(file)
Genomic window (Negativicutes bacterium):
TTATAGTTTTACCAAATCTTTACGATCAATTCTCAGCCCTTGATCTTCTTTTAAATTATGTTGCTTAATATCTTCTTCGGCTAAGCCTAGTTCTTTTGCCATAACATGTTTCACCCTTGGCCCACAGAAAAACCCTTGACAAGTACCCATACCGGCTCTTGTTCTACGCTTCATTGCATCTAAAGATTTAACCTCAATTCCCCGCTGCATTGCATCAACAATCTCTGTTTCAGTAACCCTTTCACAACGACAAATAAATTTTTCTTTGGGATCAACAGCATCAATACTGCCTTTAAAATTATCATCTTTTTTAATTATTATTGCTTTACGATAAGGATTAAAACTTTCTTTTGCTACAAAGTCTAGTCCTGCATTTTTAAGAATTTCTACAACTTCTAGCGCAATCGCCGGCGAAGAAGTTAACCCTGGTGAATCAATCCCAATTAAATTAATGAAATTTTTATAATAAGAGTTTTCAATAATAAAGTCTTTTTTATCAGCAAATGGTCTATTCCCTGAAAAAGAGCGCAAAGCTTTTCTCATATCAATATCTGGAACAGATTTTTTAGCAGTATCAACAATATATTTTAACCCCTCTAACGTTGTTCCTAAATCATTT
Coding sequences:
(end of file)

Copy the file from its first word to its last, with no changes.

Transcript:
Genomic window (Negativicutes bacterium):
TTATAGTTTTACCAAATCTTTACGATCAATTCTCAGCCCTTGATCTTCTTTTAAATTATGTTGCTTAATATCTTCTTCGGCTAAGCCTAGTTCTTTTGCCATAACATGTTTCACCCTTGGCCCACAGAAAAACCCTTGACAAGTACCCATACCGGCTCTTGTTCTACGCTTCATTGCATCTAAAGATTTAACCTCAATTCCCCGCTGCATTGCATCAACAATCTCTGTTTCAGTAACCCTTTCACAACGACAAATAAATTTTTCTTTGGGATCAACAGCATCAATACTGCCTTTAAAATTATCATCTTTTTTAATTATTATTGCTTTACGATAAGGATTAAAACTTTCTTTTGCTACAAAGTCTAGTCCTGCATTTTTAAGAATTTCTACAACTTCTAGCGCAATCGCCGGCGAAGAAGTTAACCCTGGTGAATCAATCCCAATTAAATTAATGAAATTTTTATAATAAGAGTTTTCAATAATAAAGTCTTTTTTATCAGCAAATGGTCTATTCCCTGAAAAAGAGCGCAAAGCTTTTCTCATATCAATATCTGGAACAGATTTTTTAGCAGTATCAACAATATATTTTAACCCCTCTAACGTTGTTCCTAAATCATTT
Coding sequences: